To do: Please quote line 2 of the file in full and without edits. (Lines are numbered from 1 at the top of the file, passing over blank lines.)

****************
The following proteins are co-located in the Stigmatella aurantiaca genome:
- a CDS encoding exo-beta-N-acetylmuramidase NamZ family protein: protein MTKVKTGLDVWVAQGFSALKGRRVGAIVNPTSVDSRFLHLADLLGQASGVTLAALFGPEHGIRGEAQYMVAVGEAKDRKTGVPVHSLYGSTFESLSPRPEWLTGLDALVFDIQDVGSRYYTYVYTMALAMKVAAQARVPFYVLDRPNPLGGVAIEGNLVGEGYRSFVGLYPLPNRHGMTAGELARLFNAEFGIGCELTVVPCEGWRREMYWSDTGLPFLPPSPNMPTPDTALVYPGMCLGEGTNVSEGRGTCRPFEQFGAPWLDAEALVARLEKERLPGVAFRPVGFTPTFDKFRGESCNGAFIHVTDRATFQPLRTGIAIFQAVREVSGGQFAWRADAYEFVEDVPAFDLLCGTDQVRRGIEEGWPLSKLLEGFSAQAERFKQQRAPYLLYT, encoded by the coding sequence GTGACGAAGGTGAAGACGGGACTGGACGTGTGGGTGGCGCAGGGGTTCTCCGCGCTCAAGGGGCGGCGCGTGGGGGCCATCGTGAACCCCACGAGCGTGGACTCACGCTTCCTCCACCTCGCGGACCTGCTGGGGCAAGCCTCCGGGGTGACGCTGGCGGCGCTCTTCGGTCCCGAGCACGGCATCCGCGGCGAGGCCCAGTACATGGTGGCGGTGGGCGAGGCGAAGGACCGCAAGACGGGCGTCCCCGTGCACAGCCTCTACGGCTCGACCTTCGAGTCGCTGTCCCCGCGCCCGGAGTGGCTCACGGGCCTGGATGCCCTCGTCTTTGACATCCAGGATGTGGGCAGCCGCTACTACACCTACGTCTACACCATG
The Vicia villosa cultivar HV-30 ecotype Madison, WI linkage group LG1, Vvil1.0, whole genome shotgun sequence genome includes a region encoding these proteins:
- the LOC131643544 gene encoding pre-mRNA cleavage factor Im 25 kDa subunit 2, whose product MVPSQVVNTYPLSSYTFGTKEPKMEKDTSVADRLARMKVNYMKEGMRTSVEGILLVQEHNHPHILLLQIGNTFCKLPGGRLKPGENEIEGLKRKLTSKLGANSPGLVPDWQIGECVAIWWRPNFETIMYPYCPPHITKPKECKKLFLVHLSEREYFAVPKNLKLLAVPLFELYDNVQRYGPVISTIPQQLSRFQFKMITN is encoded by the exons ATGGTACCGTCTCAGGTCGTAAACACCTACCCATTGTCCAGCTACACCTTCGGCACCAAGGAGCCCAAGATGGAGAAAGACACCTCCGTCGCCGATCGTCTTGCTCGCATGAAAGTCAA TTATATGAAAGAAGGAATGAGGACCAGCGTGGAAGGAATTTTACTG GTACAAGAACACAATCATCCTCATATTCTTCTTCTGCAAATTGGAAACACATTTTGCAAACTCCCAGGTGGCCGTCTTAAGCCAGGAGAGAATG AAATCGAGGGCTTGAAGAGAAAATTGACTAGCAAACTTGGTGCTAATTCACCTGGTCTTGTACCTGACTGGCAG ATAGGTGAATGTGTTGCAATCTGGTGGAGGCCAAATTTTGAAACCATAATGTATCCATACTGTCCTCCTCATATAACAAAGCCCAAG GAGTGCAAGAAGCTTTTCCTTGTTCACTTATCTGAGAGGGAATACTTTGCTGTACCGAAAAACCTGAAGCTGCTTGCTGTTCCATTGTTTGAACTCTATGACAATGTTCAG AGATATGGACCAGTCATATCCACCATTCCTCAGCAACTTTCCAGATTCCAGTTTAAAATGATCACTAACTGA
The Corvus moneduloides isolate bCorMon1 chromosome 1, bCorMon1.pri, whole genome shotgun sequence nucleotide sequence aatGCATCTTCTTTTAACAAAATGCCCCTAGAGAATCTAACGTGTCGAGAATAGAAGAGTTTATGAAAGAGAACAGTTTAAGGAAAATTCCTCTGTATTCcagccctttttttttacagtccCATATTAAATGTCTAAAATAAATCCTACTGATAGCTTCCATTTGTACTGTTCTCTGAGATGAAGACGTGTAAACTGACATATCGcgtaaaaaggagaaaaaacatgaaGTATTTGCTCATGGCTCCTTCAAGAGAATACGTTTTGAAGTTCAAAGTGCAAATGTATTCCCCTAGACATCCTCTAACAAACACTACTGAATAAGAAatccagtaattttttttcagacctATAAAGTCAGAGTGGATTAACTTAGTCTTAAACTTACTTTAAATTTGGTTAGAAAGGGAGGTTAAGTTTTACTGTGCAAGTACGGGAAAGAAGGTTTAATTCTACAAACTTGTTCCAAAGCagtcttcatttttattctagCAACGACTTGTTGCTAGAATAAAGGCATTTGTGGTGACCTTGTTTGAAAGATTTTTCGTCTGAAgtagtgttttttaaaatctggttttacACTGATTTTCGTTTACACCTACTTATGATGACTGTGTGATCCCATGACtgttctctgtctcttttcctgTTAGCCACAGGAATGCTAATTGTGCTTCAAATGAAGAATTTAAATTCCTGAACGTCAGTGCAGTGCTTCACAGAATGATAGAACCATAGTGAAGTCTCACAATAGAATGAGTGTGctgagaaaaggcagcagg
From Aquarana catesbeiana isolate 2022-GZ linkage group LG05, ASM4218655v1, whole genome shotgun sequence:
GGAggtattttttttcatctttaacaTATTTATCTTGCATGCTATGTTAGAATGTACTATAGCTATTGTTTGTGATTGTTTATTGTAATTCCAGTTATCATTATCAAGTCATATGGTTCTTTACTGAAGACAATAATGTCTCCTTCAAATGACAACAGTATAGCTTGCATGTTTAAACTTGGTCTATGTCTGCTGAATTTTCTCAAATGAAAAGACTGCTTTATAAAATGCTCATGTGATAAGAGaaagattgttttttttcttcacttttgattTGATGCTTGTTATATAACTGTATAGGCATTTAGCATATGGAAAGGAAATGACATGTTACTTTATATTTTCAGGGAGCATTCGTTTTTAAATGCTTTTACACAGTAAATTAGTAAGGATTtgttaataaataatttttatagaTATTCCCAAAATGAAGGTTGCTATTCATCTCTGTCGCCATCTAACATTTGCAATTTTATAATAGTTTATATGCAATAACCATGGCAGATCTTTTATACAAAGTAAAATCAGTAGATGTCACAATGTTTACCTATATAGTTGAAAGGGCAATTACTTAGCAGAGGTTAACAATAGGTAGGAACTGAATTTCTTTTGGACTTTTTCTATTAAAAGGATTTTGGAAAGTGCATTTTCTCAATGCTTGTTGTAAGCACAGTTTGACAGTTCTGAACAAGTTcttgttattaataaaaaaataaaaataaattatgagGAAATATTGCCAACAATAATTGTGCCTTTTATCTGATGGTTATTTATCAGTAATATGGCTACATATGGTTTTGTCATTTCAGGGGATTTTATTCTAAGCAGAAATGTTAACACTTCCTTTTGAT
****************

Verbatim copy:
- a CDS encoding exo-beta-N-acetylmuramidase NamZ family protein: protein MTKVKTGLDVWVAQGFSALKGRRVGAIVNPTSVDSRFLHLADLLGQASGVTLAALFGPEHGIRGEAQYMVAVGEAKDRKTGVPVHSLYGSTFESLSPRPEWLTGLDALVFDIQDVGSRYYTYVYTMALAMKVAAQARVPFYVLDRPNPLGGVAIEGNLVGEGYRSFVGLYPLPNRHGMTAGELARLFNAEFGIGCELTVVPCEGWRREMYWSDTGLPFLPPSPNMPTPDTALVYPGMCLGEGTNVSEGRGTCRPFEQFGAPWLDAEALVARLEKERLPGVAFRPVGFTPTFDKFRGESCNGAFIHVTDRATFQPLRTGIAIFQAVREVSGGQFAWRADAYEFVEDVPAFDLLCGTDQVRRGIEEGWPLSKLLEGFSAQAERFKQQRAPYLLYT, encoded by the coding sequence GTGACGAAGGTGAAGACGGGACTGGACGTGTGGGTGGCGCAGGGGTTCTCCGCGCTCAAGGGGCGGCGCGTGGGGGCCATCGTGAACCCCACGAGCGTGGACTCACGCTTCCTCCACCTCGCGGACCTGCTGGGGCAAGCCTCCGGGGTGACGCTGGCGGCGCTCTTCGGTCCCGAGCACGGCATCCGCGGCGAGGCCCAGTACATGGTGGCGGTGGGCGAGGCGAAGGACCGCAAGACGGGCGTCCCCGTGCACAGCCTCTACGGCTCGACCTTCGAGTCGCTGTCCCCGCGCCCGGAGTGGCTCACGGGCCTGGATGCCCTCGTCTTTGACATCCAGGATGTGGGCAGCCGCTACTACACCTACGTCTACACCATG